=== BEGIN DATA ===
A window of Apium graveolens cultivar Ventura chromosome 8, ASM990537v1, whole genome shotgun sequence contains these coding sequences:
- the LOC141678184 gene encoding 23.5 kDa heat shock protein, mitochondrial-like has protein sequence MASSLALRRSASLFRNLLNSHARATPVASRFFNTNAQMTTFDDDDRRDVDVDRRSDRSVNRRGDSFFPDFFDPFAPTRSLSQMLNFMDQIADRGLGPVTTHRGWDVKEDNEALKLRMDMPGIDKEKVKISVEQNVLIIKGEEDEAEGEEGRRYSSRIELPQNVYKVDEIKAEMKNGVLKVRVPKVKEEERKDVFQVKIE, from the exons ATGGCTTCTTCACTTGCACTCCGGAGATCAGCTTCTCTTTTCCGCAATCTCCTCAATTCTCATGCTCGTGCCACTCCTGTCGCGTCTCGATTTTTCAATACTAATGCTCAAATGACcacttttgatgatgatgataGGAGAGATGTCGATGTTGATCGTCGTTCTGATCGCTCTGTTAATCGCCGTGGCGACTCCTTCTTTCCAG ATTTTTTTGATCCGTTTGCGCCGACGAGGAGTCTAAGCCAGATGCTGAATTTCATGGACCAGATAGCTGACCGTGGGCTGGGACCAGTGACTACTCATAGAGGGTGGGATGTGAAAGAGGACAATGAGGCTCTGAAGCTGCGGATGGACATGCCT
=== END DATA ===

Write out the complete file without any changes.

A window of Apium graveolens cultivar Ventura chromosome 8, ASM990537v1, whole genome shotgun sequence contains these coding sequences:
- the LOC141678184 gene encoding 23.5 kDa heat shock protein, mitochondrial-like has protein sequence MASSLALRRSASLFRNLLNSHARATPVASRFFNTNAQMTTFDDDDRRDVDVDRRSDRSVNRRGDSFFPDFFDPFAPTRSLSQMLNFMDQIADRGLGPVTTHRGWDVKEDNEALKLRMDMPGIDKEKVKISVEQNVLIIKGEEDEAEGEEGRRYSSRIELPQNVYKVDEIKAEMKNGVLKVRVPKVKEEERKDVFQVKIE, from the exons ATGGCTTCTTCACTTGCACTCCGGAGATCAGCTTCTCTTTTCCGCAATCTCCTCAATTCTCATGCTCGTGCCACTCCTGTCGCGTCTCGATTTTTCAATACTAATGCTCAAATGACcacttttgatgatgatgataGGAGAGATGTCGATGTTGATCGTCGTTCTGATCGCTCTGTTAATCGCCGTGGCGACTCCTTCTTTCCAG ATTTTTTTGATCCGTTTGCGCCGACGAGGAGTCTAAGCCAGATGCTGAATTTCATGGACCAGATAGCTGACCGTGGGCTGGGACCAGTGACTACTCATAGAGGGTGGGATGTGAAAGAGGACAATGAGGCTCTGAAGCTGCGGATGGACATGCCT